Diesel Refuelling Point

Post

Posted
Rating:
Item has a rating of 5 (Liked by Ed)
#289639
Full Member

Another quart in a pint pot!

The lampposts were given a coat of Halfords' red primer. The underside of the lamp housing was painted white. To finish the model a small bead was glued beneath the lamp housing to represent the lamp. This is how they look situated on the layout..



IMG20240209182937.jpg
IMG20240209184731.jpg
The two lamps destined to be attached to the walls require some extra detailing which I hope to complete shortly. Then I shall turn my attention to populating the layout.

Terry
Online now: No Back to the top

Post

Posted
Rating:
#289641
Avatar
Full Member
Finally caught up with this Terry………………..

Impressive, and very simple looking lamps.  I say "simple" but of course, one has to have the soldering skills to churn out more than a silver coloured blob …………:puppyeyes:

My original quest regarding lamps, in particular, wall mounted lamps, was for working ones but, as I doubt there will be much night time running, it may make more sense to make some dummy ones like yours. 

'Petermac
Online now: No Back to the top

Post

Posted
Rating:
Item has a rating of 5 (Liked by Ed)
#289642
Full Member
Thanks Peter. Believe me when I say that on a scale of 0 to 10, my soldering skills score about 4.  I envy those who can keep a brightly-tinned tip on their soldering iron.  Mine is permanently black, which, of couse, is no good to transfer the heat to the job.  However, I find that liquid flux is a great help in making the solder flow, as well as an iron which can generate sufficient heat to bring up the temperature of the metal parts to be soldered.  That's my sum total of soldering wisdom!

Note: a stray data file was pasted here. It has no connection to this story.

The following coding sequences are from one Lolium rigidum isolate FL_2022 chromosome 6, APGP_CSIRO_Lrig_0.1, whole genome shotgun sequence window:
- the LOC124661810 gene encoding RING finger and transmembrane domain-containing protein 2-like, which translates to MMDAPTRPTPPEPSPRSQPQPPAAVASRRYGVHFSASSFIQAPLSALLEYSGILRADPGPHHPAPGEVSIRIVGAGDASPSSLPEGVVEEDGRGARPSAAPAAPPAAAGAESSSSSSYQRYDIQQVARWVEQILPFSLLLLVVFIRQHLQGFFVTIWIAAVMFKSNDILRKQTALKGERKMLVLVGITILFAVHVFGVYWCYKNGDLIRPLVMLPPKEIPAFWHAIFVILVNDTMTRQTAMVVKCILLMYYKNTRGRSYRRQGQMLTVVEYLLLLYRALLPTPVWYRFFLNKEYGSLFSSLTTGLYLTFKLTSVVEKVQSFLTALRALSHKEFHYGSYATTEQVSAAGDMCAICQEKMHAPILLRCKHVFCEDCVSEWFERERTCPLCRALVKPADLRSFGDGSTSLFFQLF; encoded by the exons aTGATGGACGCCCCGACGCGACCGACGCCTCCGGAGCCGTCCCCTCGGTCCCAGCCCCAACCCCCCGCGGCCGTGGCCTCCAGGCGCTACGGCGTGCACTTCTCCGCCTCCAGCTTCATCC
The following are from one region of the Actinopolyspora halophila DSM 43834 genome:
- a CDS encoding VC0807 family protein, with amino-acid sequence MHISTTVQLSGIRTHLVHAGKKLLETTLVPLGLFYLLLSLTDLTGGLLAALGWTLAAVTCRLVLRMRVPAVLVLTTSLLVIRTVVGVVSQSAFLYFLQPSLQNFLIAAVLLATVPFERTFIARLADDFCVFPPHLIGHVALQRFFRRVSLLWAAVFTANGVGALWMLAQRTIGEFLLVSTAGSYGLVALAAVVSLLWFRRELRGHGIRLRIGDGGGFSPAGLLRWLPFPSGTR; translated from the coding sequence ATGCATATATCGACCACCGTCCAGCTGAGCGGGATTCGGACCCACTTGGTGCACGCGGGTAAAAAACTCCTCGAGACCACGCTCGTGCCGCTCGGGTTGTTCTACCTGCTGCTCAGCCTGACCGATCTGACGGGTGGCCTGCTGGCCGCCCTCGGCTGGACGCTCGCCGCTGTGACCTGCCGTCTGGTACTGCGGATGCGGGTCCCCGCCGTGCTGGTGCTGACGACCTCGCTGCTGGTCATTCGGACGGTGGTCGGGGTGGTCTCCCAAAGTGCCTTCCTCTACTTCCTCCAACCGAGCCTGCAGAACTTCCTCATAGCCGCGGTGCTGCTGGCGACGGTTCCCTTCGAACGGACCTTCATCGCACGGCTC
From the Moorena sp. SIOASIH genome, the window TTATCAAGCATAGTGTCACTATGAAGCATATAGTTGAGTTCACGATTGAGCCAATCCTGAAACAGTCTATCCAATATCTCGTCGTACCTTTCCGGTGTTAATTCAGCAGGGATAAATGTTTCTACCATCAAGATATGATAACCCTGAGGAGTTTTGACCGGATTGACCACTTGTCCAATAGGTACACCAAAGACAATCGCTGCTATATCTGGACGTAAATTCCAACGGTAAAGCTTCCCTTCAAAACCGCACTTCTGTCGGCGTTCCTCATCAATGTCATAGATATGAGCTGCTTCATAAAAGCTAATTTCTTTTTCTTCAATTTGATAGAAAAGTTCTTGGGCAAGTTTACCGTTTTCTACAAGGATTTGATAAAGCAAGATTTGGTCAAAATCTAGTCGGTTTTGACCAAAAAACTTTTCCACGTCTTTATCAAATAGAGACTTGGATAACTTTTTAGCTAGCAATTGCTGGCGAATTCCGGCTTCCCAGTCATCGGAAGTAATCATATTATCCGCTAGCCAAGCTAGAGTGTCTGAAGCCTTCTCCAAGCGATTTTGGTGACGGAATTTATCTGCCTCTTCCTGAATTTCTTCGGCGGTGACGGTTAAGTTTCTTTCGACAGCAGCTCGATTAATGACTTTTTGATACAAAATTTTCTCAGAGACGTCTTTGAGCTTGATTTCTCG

I can't understand this need to put working lights on a layout, unless one enjoys groping about in a darkened room.  One result of being able to purchase working lights, (there were two such traders at a recently attended show), is that the layout operator feels compelled to switch them all on.  This gives rise to the often seen anomaly of all station lights blazing away during the supposed daytime!  I can't recall ever seeing a prototype station with all lights on during daylight hours.  Common sense dictates the company would be incurring unnecessary costs.  But railway modellers continue to do it anyway because they have paid for working lights, and light they must!  Just another nail in the reality coffin, along with shiny clad people and gaps under buildings.  And don't get me started on the model church with a wedding taking place at the front, and a funeral at the rear!  Of course, we have all seen that in real life, haven't we?  Rant over.

Terry
Online now: No Back to the top

Post

Posted
Rating:
Item has a rating of 5 (Liked by Ed)
#289825
Full Member
The staff have arrived for work. Three Modelu figures at present. I am thinking of adding another figure to the left of the layout, outside the bothy, to balance the scene. I don't want to overpopulate this small layout.

IMG_20240226_143210.jpg
IMG_20240226_143250.jpg
IMG20240227182948.jpg
IMG20240227183233.jpg
I must say that the Modelu figures are a joy to paint, and so realistic.

Terry
Online now: No Back to the top

Post

Posted
Rating:
#289826
Full Member
A couple of more details added this afternoon. The remaining two lamps described earlier in this thread.

Terry


IMG20240229171400.jpg
IMG20240229171340.jpg
Online now: No Back to the top

Post

Posted
Rating:
#289827
Online now: No Back to the top

Post

Posted
Rating:
#289828
Full Member

Ed said

Figures look great Terry  :thumbs3:



Ed
Thanks Ed.

Terry